Bill Dance was one of the earliest bass angling superstars, at a time when not many people knew or could recognize who any of the professional bass anglers were. But one piece of apparel changed all that – the infamous orange University of Tennessee hat.
Then the rumors started to run rampant as Chamblee started up the docks – he’d blanked. No one in the crowd could believe it, including Hains. Then, when Chamblee came up with an empty bag, it was for certain. Jack Hains was the 1975 Bassmaster Classic Champion and first rookie to with the Bass Masters Classic.
Classic V had three 5-time Classic qualifiers: Roland Martin, Tom Mann and I’ll let you guess who the third was.
These companies – Bagley’s, Burke, Creme, Flip Tail and Mann’s – all are still in business except for Burke, which was bought out by Creme.
“Daves grew up on Kerr where his folks operate a dock at Palmer Point. Last year he almost led the Virginia State BASS Federation team to the national championship, but Lady Luck spoiled it.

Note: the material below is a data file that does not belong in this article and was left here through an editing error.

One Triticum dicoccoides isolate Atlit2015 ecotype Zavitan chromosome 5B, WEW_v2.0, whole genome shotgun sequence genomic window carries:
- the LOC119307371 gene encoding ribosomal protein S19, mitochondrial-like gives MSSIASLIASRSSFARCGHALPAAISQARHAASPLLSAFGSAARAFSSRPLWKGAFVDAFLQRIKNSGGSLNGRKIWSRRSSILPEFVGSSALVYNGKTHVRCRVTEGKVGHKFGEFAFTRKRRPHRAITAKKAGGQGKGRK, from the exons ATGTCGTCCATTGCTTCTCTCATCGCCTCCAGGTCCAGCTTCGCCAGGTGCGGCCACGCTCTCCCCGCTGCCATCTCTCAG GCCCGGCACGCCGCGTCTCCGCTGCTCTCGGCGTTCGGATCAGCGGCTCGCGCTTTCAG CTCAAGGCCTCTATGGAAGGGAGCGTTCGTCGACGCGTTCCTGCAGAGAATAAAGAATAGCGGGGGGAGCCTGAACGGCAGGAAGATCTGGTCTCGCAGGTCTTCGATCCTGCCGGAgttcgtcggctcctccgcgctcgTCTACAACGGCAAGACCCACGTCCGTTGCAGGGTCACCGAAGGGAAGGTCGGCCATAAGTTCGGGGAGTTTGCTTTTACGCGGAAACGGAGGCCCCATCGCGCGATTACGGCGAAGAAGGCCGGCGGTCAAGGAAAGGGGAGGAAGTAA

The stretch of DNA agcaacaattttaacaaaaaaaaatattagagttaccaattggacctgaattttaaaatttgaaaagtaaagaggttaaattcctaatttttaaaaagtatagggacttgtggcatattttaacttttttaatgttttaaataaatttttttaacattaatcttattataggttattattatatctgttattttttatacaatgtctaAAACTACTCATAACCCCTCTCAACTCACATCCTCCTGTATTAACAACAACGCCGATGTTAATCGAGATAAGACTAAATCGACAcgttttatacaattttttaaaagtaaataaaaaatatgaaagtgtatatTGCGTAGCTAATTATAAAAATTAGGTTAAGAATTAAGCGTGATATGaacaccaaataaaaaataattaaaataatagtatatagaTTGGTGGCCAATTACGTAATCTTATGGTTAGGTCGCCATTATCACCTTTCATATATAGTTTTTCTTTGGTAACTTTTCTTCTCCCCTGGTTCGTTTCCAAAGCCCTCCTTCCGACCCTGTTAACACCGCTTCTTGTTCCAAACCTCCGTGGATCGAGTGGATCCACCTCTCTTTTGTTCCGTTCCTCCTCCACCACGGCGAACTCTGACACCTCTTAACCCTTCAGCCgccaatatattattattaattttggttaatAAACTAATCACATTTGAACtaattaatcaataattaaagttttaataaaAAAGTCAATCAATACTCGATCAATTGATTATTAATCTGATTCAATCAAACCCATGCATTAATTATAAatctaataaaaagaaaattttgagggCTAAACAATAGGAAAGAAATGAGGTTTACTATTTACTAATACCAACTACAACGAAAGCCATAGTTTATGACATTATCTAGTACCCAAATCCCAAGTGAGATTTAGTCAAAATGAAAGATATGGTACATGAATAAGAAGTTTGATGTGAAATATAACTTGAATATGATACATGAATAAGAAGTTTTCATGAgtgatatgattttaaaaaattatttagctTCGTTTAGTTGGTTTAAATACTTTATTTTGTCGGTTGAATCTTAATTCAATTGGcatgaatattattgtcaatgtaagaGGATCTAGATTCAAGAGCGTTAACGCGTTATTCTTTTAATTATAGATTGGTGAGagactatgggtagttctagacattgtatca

Cobb describes Dance as being, “one of those 10-percent guys.” In other words, one of the 10-percent of the angler population who catches 90-percent of the fish.
The book covers all the basics of what a pro such as Bill likes and recommends as well as how he fishes certain situations. For example, in the section on “Equipment,” Bill covers things such as rods (5-1/2- or 6-foot pistol grips
Rip Nunnery of Huntington Park, California shocked everyone with a stringer that required assistance to get from the boat to the weigh-in area. Nunnery’s bass weighed 98 pounds and 15 ounces.
The second day of the event Thomas made a run for the Theodosia area and put eight bass in the boat for 15-14, the top daily weight of the tournament.
Tommy had eight bass, but as in the prior days, his fish were much bigger. His weight of 15-06, the biggest of the event, would give him a total of 33-07 and the win at Classic IV.